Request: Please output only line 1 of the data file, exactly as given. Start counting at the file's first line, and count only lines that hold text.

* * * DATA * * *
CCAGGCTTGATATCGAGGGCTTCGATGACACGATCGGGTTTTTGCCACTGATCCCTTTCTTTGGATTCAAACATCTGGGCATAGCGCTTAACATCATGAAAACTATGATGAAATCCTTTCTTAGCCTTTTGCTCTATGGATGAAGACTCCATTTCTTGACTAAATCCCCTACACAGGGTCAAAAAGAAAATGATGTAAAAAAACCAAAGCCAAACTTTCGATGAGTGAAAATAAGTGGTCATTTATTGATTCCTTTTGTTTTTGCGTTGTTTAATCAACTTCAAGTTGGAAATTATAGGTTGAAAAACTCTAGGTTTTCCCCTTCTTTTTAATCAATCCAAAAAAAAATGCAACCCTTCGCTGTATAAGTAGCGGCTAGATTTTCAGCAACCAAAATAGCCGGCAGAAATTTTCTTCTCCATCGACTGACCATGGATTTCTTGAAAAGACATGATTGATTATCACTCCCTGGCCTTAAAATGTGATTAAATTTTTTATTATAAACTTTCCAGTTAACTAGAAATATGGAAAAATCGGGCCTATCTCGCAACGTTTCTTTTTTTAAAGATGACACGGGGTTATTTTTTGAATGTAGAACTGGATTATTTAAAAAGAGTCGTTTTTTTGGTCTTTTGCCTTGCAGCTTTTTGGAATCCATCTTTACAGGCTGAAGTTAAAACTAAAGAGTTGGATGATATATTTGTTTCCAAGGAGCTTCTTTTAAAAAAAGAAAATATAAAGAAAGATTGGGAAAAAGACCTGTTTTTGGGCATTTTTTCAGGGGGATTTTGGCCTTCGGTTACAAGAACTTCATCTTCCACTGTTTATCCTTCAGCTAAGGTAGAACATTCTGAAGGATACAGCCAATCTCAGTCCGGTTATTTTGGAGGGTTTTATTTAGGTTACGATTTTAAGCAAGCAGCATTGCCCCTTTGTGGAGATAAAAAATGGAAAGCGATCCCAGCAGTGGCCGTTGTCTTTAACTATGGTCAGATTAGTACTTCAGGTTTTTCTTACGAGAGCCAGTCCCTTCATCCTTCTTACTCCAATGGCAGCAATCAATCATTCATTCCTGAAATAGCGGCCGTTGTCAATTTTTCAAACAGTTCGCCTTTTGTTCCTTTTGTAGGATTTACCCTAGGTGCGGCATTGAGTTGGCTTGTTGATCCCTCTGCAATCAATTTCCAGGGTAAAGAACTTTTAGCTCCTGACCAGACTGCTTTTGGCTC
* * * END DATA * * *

CCAGGCTTGATATCGAGGGCTTCGATGACACGATCGGGTTTTTGCCACTGATCCCTTTCTTTGGATTCAAACATCTGGGCATAGCGCTTAACATCATGAAAACTATGATGAAATCCTTTCTTAGCCTTTTGCTCTATGGATGAAGACTCCATTTCTTGACTAAATCCCCTACACAGGGTCAAAAAGAAAATGATGTAAAAAAACCAAAGCCAAACTTTCGATGAGTGAAAATAAGTGGTCATTTATTGATTCCTTTTGTTTTTGCGTTGTTTAATCAACTTCAAGTTGGAAATTATAGGTTGAAAAACTCTAGGTTTTCCCCTTCTTTTTAATCAATCCAAAAAAAAATGCAACCCTTCGCTGTATAAGTAGCGGCTAGATTTTCAGCAACCAAAATAGCCGGCAGAAATTTTCTTCTCCATCGACTGACCATGGATTTCTTGAAAAGACATGATTGATTATCACTCCCTGGCCTTAAAATGTGATTAAATTTTTTATTATAAACTTTCCAGTTAACTAGAAATATGGAAAAATCGGGCCTATCTCGCAACGTTTCTTTTTTTAAAGATGACACGGGGTTATTTTTTGAATGTAGAACTGGATTATTTAAAAAGAGTCGTTTTTTTGGTCTTTTGCCTTGCAGCTTTTTGGAATCCATCTTTACAGGCTGAAGTTAAAACTAAAGAGTTGGATGATATATTTGTTTCCAAGGAGCTTCTTTTAAAAAAAGAAAATATAAAGAAAGATTGGGAAAAAGACCTGTTTTTGGGCATTTTTTCAGGGGGATTTTGGCCTTCGGTTACAAGAACTTCATCTTCCACTGTTTATCCTTCAGCTAAGGTAGAACATTCTGAAGGATACAGCCAATCTCAGTCCGGTTATTTTGGAGGGTTTTATTTAGGTTACGATTTTAAGCAAGCAGCATTGCCCCTTTGTGGAGATAAAAAATGGAAAGCGATCCCAGCAGTGGCCGTTGTCTTTAACTATGGTCAGATTAGTACTTCAGGTTTTTCTTACGAGAGCCAGTCCCTTCATCCTTCTTACTCCAATGGCAGCAATCAATCATTCATTCCTGAAATAGCGGCCGTTGTCAATTTTTCAAACAGTTCGCCTTTTGTTCCTTTTGTAGGATTTACCCTAGGTGCGGCATTGAGTTGGCTTGTTGATCCCTCTGCAATCAATTTCCAGGGTAAAGAACTTTTAGCTCCTGACCAGACTGCTTTTGGCTC